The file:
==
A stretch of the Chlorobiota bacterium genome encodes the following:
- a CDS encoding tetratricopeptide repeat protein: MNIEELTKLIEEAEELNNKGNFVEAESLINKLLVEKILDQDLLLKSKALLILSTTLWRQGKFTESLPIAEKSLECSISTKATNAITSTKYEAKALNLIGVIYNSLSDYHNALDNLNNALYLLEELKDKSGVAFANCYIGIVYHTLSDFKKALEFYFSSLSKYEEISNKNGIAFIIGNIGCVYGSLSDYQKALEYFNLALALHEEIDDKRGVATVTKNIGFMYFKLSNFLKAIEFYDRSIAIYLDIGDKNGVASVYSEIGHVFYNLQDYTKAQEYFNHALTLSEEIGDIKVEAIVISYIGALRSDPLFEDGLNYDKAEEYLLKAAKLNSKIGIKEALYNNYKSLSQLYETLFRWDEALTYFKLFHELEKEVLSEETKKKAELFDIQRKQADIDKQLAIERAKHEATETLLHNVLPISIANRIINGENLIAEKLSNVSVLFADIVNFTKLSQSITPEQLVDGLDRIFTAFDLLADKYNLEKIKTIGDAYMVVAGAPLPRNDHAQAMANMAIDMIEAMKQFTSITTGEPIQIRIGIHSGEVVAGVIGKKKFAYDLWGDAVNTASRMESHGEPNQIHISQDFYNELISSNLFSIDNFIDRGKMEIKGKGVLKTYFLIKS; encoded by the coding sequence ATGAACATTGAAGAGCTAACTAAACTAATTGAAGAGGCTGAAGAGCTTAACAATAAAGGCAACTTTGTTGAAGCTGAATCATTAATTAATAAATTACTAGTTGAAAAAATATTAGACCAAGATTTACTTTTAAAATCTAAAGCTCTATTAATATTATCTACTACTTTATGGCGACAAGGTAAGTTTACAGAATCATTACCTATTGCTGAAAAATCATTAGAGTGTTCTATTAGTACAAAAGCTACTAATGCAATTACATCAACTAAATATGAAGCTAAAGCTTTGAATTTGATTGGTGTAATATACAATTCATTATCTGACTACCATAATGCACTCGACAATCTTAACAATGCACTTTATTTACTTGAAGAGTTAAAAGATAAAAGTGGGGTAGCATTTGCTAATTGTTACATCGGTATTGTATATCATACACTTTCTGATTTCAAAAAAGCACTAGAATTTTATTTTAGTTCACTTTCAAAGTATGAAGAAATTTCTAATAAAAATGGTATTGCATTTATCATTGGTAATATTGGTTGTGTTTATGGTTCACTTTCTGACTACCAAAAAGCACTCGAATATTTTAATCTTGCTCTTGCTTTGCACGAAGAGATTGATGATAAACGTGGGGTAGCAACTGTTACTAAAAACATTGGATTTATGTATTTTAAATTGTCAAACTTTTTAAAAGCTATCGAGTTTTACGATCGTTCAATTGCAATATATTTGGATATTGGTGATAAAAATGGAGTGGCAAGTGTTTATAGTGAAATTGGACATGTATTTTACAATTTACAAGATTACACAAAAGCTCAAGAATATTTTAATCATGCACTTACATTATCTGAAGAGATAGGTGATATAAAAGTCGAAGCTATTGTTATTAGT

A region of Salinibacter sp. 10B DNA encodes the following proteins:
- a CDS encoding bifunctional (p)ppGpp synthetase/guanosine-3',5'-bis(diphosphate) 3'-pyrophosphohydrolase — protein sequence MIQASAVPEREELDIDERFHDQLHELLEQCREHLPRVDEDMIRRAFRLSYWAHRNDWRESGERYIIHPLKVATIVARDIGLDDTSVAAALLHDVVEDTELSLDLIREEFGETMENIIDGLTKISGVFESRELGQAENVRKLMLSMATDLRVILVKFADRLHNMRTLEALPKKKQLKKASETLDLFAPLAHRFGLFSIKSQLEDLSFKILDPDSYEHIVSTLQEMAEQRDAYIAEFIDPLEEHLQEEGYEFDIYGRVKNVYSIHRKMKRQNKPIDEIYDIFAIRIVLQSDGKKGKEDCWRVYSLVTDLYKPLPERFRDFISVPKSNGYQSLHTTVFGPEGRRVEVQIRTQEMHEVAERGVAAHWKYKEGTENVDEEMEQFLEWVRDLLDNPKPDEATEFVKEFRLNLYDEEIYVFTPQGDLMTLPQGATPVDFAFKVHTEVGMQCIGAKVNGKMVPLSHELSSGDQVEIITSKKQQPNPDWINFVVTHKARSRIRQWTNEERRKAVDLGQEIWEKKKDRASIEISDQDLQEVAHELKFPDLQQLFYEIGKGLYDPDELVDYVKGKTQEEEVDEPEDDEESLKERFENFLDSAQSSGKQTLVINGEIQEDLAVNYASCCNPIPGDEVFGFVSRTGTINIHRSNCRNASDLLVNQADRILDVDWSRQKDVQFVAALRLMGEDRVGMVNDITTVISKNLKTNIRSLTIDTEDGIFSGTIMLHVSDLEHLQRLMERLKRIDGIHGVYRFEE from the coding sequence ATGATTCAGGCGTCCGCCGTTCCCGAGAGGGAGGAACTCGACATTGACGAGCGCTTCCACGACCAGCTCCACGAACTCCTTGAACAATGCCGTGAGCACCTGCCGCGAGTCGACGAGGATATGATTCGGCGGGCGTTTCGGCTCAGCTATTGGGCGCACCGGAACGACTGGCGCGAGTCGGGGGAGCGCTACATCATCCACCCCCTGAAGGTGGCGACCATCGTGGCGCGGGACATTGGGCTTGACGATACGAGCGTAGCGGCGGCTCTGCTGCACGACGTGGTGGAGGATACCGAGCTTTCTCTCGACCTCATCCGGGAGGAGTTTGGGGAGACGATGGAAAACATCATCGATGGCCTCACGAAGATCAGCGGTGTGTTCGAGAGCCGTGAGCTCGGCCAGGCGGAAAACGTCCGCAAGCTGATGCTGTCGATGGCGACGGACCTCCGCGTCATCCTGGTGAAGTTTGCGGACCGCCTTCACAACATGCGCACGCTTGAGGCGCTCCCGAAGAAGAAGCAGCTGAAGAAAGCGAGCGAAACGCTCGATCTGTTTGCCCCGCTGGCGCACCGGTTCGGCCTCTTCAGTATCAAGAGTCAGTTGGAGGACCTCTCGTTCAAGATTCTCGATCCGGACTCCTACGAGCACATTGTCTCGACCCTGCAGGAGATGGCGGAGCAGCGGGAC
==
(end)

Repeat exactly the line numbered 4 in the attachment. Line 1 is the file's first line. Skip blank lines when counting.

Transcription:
- a CDS encoding bifunctional (p)ppGpp synthetase/guanosine-3',5'-bis(diphosphate) 3'-pyrophosphohydrolase — protein sequence MIQASAVPEREELDIDERFHDQLHELLEQCREHLPRVDEDMIRRAFRLSYWAHRNDWRESGERYIIHPLKVATIVARDIGLDDTSVAAALLHDVVEDTELSLDLIREEFGETMENIIDGLTKISGVFESRELGQAENVRKLMLSMATDLRVILVKFADRLHNMRTLEALPKKKQLKKASETLDLFAPLAHRFGLFSIKSQLEDLSFKILDPDSYEHIVSTLQEMAEQRDAYIAEFIDPLEEHLQEEGYEFDIYGRVKNVYSIHRKMKRQNKPIDEIYDIFAIRIVLQSDGKKGKEDCWRVYSLVTDLYKPLPERFRDFISVPKSNGYQSLHTTVFGPEGRRVEVQIRTQEMHEVAERGVAAHWKYKEGTENVDEEMEQFLEWVRDLLDNPKPDEATEFVKEFRLNLYDEEIYVFTPQGDLMTLPQGATPVDFAFKVHTEVGMQCIGAKVNGKMVPLSHELSSGDQVEIITSKKQQPNPDWINFVVTHKARSRIRQWTNEERRKAVDLGQEIWEKKKDRASIEISDQDLQEVAHELKFPDLQQLFYEIGKGLYDPDELVDYVKGKTQEEEVDEPEDDEESLKERFENFLDSAQSSGKQTLVINGEIQEDLAVNYASCCNPIPGDEVFGFVSRTGTINIHRSNCRNASDLLVNQADRILDVDWSRQKDVQFVAALRLMGEDRVGMVNDITTVISKNLKTNIRSLTIDTEDGIFSGTIMLHVSDLEHLQRLMERLKRIDGIHGVYRFEE from the coding sequence ATGATTCAGGCGTCCGCCGTTCCCGAGAGGGAGGAACTCGACATTGACGAGCGCTTCCACGACCAGCTCCACGAACTCCTTGAACAATGCCGTGAGCACCTGCCGCGAGTCGACGAGGATATGATTCGGCGGGCGTTTCGGCTCAGCTATTGGGCGCACCGGAACGACTGGCGCGAGTCGGGGGAGCGCTACATCATCCACCCCCTGAAGGTGGCGACCATCGTGGCGCGGGACATTGGGCTTGACGATACGAGCGTAGCGGCGGCTCTGCTGCACGACGTGGTGGAGGATACCGAGCTTTCTCTCGACCTCATCCGGGAGGAGTTTGGGGAGACGATGGAAAACATCATCGATGGCCTCACGAAGATCAGCGGTGTGTTCGAGAGCCGTGAGCTCGGCCAGGCGGAAAACGTCCGCAAGCTGATGCTGTCGATGGCGACGGACCTCCGCGTCATCCTGGTGAAGTTTGCGGACCGCCTTCACAACATGCGCACGCTTGAGGCGCTCCCGAAGAAGAAGCAGCTGAAGAAAGCGAGCGAAACGCTCGATCTGTTTGCCCCGCTGGCGCACCGGTTCGGCCTCTTCAGTATCAAGAGTCAGTTGGAGGACCTCTCGTTCAAGATTCTCGATCCGGACTCCTACGAGCACATTGTCTCGACCCTGCAGGAGATGGCGGAGCAGCGGGAC